US, Mexico, Canada Take Stand Against Swine Flu
On Monday, the U.S., Mexico and Canada agreed to take a new vigilance against an expected resurgence of the H1N1 swine flu virus in coming months.
“We will remain vigilant and pledge to continue our close collaboration in addressing the H1N1 pandemic,” US President Barack Obama, Mexican President Felipe Calderon and Canadian Prime Minister Stephen Harper said in western Mexico.
“In anticipation of a possible fall wave of flu due to the 2009 H1N1 virus, we will look to enhance our exchange of information, ensure common understanding of the effectiveness of public health measures, and share expertise,” the three leaders said in a declaration.
The men also said that measures like general border closures would be unlikely to prevent the spread of the virus, which could aggravate the economic and social consequences of a pandemic.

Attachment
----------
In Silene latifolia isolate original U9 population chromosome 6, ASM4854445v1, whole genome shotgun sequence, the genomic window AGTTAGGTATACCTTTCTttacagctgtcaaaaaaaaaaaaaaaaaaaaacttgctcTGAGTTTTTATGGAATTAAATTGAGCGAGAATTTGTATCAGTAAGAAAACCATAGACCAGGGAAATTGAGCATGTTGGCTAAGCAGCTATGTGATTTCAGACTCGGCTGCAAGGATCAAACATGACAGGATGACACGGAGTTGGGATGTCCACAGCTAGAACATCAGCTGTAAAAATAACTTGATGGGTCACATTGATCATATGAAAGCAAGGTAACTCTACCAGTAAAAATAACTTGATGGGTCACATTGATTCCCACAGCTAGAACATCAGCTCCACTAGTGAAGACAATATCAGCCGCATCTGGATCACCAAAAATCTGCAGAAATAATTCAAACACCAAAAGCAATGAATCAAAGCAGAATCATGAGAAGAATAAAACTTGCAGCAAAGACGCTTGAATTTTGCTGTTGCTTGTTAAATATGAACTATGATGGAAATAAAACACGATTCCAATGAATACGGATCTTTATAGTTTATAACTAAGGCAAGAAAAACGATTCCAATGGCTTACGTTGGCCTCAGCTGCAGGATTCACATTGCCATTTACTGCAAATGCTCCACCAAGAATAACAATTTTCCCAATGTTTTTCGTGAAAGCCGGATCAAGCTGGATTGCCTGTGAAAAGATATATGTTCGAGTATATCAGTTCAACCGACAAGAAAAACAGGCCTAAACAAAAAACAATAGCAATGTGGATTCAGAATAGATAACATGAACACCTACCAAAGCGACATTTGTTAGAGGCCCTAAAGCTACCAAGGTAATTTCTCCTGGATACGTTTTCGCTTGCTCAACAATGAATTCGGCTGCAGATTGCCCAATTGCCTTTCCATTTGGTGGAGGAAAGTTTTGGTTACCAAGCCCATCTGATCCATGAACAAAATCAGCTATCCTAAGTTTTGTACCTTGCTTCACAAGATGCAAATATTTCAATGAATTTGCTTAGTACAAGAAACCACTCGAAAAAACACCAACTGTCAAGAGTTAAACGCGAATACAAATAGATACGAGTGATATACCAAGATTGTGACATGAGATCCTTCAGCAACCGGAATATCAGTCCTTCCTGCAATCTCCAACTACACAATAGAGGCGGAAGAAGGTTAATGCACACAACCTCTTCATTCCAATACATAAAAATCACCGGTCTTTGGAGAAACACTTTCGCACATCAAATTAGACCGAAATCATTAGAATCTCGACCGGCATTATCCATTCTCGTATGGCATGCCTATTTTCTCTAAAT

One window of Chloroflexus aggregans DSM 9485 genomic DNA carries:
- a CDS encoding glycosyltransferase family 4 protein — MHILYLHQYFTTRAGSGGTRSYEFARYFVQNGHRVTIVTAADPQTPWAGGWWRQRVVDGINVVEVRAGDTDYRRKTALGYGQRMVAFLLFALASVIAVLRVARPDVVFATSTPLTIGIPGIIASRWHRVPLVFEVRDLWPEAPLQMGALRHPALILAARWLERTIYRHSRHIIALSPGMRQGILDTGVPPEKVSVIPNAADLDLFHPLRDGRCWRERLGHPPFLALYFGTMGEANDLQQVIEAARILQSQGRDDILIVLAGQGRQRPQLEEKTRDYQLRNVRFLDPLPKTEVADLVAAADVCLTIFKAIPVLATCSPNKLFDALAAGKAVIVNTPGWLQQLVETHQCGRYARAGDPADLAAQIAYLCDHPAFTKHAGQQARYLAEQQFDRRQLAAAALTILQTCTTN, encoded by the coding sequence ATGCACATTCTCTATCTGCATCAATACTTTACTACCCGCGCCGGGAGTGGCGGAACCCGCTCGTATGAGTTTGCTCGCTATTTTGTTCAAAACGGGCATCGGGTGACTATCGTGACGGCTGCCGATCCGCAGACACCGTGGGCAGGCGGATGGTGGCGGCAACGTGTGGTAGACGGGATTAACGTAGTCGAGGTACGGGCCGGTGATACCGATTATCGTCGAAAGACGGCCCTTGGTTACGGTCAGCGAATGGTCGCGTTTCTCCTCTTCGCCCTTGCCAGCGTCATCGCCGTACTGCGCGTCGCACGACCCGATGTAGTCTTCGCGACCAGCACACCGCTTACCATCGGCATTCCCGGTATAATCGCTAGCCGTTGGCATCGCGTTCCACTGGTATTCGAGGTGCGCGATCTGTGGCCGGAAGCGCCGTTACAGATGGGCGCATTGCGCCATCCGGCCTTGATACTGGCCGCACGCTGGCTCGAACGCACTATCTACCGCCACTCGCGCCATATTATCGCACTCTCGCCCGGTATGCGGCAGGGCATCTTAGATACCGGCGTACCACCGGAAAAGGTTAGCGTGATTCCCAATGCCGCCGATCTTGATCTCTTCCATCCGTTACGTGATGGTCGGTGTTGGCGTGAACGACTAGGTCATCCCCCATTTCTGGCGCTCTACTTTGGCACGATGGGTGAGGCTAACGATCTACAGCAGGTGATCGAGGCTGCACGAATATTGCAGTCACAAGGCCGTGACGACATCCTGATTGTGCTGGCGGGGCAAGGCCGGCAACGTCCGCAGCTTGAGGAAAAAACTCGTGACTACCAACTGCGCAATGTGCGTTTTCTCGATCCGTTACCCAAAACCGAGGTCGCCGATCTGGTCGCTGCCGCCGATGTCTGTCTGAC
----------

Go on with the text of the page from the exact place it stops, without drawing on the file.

“We know that H1N1 will return in winter,” said Calderon, as Mexico prepared a new public information campaign for October, and after the death toll has crept up in the country’s impoverished southeast in recent weeks.
“We three countries are preparing to confront this virus responsibly and minimize its impact for our people,” Calderon said.
According to the World Health Organization, most of the 1,008 deaths pinned to the swine flu have occurred in North and South America, which are countries where the virus first popped up.
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